YSU’s Excellence Training Center hosts students to learn about manufacturing careers

YSU’s Excellence Training Center hosts students

YOUNGSTOWN — Carson Nagy isn’t completely certain what path his life will take after high school, but the nuts and bolts of his future seem to be solidly in place.

“I’m looking at becoming an engineer, but I may go into a machining job. The trades are the best thing to go into right now; the field is in demand now,” the Mahoning County Career and Technical Center sophomore observed.

Perhaps a more solid foundation has been built for Carson to achieve his goals because he was among about 200 area high school students who took part in a Manufacturing Day event Friday at YSU’s Excellence Training Center on Commerce Street.

The four-hour gathering was to give the students a chance to learn more about — and better understand the many career opportunities in — the manufacturing sector, noted Wim Steelant, dean of YSU’s College of Science, Technology, Engineering and Mathematics. Participants also were given a variety of hands-on activities and demonstrations.

“This area is in big need of trade skills,” he said.

YSU’s College of STEM, Eastern Gateway Community College and the Excellence Training Center hosted the event, which also featured classroom sessions that covered career opportunities in robotics, commercial printing, machining, industry maintenance and other related fields.

Nevertheless, enrollment in STEM has decreased, even though the field has a 100 percent job placement rate, meaning those who receive such a degree are guaranteed a good-paying job. Many young people are leaving the Mahoning Valley after graduation, and the COVID-19 pandemic possibly has frightened others, Steelant said in explaining two key reasons for the trend.

Carson, however, was anything but frightened as he spoke with a variety of industry representatives at the gathering. He was among the high school students who inquired about job and hiring possibilities as well as other company offerings.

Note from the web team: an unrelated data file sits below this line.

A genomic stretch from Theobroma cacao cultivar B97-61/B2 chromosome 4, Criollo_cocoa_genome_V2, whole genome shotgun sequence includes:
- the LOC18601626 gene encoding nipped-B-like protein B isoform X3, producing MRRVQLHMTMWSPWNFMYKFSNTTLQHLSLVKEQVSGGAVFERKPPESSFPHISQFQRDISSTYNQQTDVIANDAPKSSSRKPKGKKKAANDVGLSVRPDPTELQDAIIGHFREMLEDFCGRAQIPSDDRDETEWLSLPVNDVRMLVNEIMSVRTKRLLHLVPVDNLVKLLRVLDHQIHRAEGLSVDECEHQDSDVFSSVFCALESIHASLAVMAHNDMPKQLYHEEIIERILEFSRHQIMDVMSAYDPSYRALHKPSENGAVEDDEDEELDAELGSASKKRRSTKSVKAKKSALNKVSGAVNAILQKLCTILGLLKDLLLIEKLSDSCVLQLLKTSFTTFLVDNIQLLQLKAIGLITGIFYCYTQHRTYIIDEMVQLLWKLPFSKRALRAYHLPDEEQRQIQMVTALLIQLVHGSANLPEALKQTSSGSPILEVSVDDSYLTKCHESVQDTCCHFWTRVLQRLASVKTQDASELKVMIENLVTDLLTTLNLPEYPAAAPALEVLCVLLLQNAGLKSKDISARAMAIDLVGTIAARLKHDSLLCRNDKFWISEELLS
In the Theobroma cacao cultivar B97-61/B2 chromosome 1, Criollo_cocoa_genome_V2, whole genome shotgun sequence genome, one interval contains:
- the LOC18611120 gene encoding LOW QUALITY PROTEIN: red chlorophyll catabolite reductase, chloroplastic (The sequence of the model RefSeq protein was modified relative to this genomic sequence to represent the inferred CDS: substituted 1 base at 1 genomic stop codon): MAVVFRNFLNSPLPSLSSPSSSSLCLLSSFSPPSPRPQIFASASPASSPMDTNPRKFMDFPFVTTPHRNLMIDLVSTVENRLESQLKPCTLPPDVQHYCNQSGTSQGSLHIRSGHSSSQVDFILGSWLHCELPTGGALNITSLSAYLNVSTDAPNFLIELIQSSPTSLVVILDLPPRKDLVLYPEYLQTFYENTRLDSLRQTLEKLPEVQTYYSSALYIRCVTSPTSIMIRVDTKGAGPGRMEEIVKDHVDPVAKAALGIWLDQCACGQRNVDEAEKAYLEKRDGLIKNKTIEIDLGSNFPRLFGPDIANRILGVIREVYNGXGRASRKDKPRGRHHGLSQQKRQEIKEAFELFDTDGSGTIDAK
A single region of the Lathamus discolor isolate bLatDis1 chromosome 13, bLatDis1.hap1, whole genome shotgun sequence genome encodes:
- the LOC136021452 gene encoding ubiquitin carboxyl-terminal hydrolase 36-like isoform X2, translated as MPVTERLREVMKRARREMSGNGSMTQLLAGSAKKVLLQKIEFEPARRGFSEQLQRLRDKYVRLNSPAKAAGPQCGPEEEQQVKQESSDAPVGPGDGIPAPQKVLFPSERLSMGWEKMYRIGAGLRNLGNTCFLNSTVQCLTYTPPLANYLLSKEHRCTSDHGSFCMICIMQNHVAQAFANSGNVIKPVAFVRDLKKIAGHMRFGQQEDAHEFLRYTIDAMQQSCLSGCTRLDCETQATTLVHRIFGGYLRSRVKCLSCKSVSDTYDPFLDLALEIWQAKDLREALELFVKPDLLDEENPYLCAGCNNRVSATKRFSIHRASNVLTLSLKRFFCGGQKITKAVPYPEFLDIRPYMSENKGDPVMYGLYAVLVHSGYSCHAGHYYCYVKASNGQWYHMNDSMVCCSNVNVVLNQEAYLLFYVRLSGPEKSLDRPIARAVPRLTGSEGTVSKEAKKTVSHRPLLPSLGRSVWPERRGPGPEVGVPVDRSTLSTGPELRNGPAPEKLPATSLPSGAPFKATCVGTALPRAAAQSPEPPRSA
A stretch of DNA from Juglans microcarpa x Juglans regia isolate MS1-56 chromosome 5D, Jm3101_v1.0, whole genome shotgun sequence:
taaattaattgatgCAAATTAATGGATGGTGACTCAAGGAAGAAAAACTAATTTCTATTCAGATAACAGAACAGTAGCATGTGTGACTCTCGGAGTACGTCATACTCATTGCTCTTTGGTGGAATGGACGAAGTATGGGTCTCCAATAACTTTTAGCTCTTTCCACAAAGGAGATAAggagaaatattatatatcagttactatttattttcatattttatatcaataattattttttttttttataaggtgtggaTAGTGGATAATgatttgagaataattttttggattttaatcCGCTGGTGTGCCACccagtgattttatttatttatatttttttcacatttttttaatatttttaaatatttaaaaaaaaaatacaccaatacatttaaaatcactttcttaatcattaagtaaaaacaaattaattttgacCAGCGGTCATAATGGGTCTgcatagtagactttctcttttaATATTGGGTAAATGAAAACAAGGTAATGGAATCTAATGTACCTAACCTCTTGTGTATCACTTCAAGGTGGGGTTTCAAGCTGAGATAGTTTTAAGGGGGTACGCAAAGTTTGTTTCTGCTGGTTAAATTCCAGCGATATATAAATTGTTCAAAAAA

Animal science is Emily Phelps’ primary interest, but she is considering a career in engineering if her main goal falls through. At one point during the event, Emily, an MCCTC sophomore, was interested in discovering how a sophisticated robotic arm performed a simple assembly operation by lifting and placing small screwdrivers into a container in a sequential manner.

Industry participants were Vallourec, Commercial Metal Forming, Lordstown Motors Corp., Ohio Star Forge Co., JuggerBot 3D, Dearing Compressor and Pump Co., Brilex Group of Companies, Butech Bliss, Humtown Products, Ultium Cells LLC, City Machine Technologies Inc., Gasser Chair Co. Inc., Cargill, Hynes Industries, Trivium Aluminum Packaging Corp. and Taylor-Winfield Technologies Inc.

“We’re looking for skilled machine operators,” Kayla Panning, a recruiter for Trivium Aluminum Packaging, said.

The 29-year-old Youngstown company, formerly Exal Corp., specializes in making metal packaging that is “infinitely recyclable,” and prides itself on being environmentally friendly, she said.

The process typically begins with small, round pieces of metal, called slugs, which are extruded into cylinders and trimmed to the proper size before printing is added and the products’ necks are shaped to form varying sized containers, Panning explained. She added that the business also occasionally hires production workers.

Salem-based Butech Bliss, which has about 300 employees in its three plants, also is seeking to fill positions for welders, machinists and skilled assembly technicians, Lisa Kravec, the company’s marketing manager, noted.

“There’s more manufacturing (in the region) than people realize,” she said.

Noel Mackenzie, Butech’s sales engineer, added that the business caters largely to the steel industry via providing equipment to refine the material before it’s rolled, cut to a standard width and eventually used to make washing machines, refrigerators and other common household items, he explained.

Mackenzie echoed Kravec’s assessment of the local manufacturing landscape, saying that opportunities await those who are interested — especially since many older workers are retiring.

“There’s a ton of jobs out there,” he added.



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